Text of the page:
SPRING: Vernal Equinox, Ostara and Easter

Happy Spring Equinox!


Ostara ( Oh-star-ah) – Lesser Sabbat – Spring/Vernal Equinox, March 20-21st – when the Sun enters Aires.

Also known as: Ostre, Oestre, Eostre, Rites of Spring, Eostra’s Day, Lady Day, First Day of Spring, Easter, St. Patrick’s Day, Alban Eiler, Bacchanalia

Animals/Mythical beings: unicorn, merpeople, pegasus, rabbit/easter bunny, chicks, swallows, snakes

Gemstones: rose quartz, moonstone, amethyst, aquamarine, bloodstone, red jasper

Incense/Oil: african violet, lotus, jasmine, rose, magnolia, sage lavender, narcissus, ginger, broom, strawberry

Colors/Candles: gold, light green, grass green, robin’s egg blue, lemon yellow, pale pink, anything pastel

Tools/Symbols/Decorations: colored eggs, baskets, green clothes, shamrock, equilateral cross, butterfly, cocoons, sprouting plants; violets, lily, spring wildflowers, new clothes, lamb, hare/rabbit
Goddesses: Eostre (Saxon Goddess of Fertility), Ostara (the German Goddess of Fertility) (Teutonic)Kore, Maiden, Isis, Astarte(Persia, GrecoRoman), Ishtar(Babylonian), Minerva(Roman), Youthful Goddesses. Faerie Queen, Lady of the Lake(Welsh-Cornish), the Green Goddess

Gods: Hare, Green Man, Youthful Gods, Warrior Gods, Taliesin, Lord of the Greenwood (English), Dagda(Irish), Cernunnos(Greco-Celtic), Pan(Greek), Adonis(Greek)

Essence: strength, birthing, completion, power, love, sexuality, embodiment of spirit, fertility, opening, beginning

Dynamics/Meaning: The God comes of age, sexual union of the Lord & Lady, sprouting, greening, balance of light and dark

Purpose: plant and animal fertility, sowing

Rituals/Magicks: spellcrafting, invention, new growth, new projects, seed blessing

Customs: wearing green, new clothes, celtic bird festival, egg baskets coloring eggs, collecting birds eggs, bird watching, egg hunts, starting new projects, spring planting

Foods: light foods, fish, maple sugar candies, hot crossed buns, sweet breads, hard boiled eggs, honey cakes, seasonal fruits, milk punch, egg drinks
Herbs: acorns, celandine, tansy,cinquefoil, crocus, daffodil, dogwood, Irish moss, ginger, honeysuckle, iris, jasmine, rose, hyssop, linden, strawberry, voilets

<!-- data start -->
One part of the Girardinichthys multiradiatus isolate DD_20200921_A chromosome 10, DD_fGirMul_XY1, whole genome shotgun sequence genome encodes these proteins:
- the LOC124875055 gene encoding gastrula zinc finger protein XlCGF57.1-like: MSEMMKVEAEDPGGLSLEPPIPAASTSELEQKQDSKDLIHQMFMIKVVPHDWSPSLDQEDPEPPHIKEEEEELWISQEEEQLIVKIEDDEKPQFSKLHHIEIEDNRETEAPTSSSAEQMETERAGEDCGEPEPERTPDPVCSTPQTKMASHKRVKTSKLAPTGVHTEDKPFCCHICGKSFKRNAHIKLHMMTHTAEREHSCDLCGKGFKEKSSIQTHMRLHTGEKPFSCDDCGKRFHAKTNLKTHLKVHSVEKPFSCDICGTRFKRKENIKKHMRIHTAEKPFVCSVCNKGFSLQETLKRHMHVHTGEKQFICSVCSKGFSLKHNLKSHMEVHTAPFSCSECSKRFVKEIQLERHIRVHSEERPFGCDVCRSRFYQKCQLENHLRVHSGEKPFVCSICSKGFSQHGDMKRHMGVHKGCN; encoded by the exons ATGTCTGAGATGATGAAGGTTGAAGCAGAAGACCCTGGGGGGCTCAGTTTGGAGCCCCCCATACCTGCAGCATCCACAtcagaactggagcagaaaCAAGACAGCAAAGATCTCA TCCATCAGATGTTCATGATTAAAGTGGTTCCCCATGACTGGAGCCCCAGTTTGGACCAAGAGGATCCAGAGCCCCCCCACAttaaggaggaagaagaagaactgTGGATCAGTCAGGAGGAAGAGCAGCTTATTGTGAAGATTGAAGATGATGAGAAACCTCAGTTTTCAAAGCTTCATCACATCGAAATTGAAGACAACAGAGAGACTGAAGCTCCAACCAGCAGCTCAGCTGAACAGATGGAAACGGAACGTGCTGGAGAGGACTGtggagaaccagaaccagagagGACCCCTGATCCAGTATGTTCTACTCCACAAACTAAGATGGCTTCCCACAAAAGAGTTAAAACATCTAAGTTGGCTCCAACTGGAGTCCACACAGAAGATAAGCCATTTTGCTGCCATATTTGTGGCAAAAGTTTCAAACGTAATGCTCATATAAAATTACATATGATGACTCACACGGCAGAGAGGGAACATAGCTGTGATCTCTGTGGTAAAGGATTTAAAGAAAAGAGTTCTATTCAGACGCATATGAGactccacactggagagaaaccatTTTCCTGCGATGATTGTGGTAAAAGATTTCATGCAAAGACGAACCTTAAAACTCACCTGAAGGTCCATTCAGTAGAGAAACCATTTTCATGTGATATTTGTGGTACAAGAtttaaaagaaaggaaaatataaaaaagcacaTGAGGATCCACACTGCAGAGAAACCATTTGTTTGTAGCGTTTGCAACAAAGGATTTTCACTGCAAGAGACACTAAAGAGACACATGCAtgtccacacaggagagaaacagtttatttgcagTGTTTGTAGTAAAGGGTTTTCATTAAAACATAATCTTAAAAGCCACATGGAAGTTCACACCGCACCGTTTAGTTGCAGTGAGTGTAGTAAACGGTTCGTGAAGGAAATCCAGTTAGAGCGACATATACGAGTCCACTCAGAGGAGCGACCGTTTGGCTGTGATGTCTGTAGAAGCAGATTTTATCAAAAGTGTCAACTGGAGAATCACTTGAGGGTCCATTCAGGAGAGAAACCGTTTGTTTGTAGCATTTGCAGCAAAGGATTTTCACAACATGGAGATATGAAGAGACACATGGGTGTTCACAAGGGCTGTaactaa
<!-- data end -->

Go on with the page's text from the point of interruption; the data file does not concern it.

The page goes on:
Element/Gender: air/male(solar)

Threshold: dawn

On the first day of Spring (which normally occurs on or near this date) the Spring, or Vernal, Equinox is celebrated by followers of the Goddesses throughout the world.

Spring Equinox (which is also known as Festival of the Trees, Alban Eilir, Ostara, and the Rite of Eostre) is a fertility rite celebrating the birth of Spring and the reawakening of life from the Earth. On this sacred day, pagans light new fires at sunrise, rejoice, ring bells, and decorate hard-boiled eggs–an ancient Pagan custom associated with the Goddess of Fertility.

The aspects of the Goddess invoked at this Sabbat are Eostre (the Saxon goddess of fertility) and Ostara (the German goddess of fertility); in some Wiccan traditions, the Green Goddess and the Lord of the Greenwood are worshipped on this day. Like most of the old Pagan festivals, Spring Equinox was Christianized by the Church into the religious holiday of Easter, which celebrates the resurrection of Jesus Christ.

On this date in ancient Rome, uprooted pine trees were curried through the streets of the city by the devotees of the cult of Attis and taken to his sacred temple as part of an annual ritual (Procession of the Tree-Bearers) to mourn the god’s demise.

from: www.paganpages.org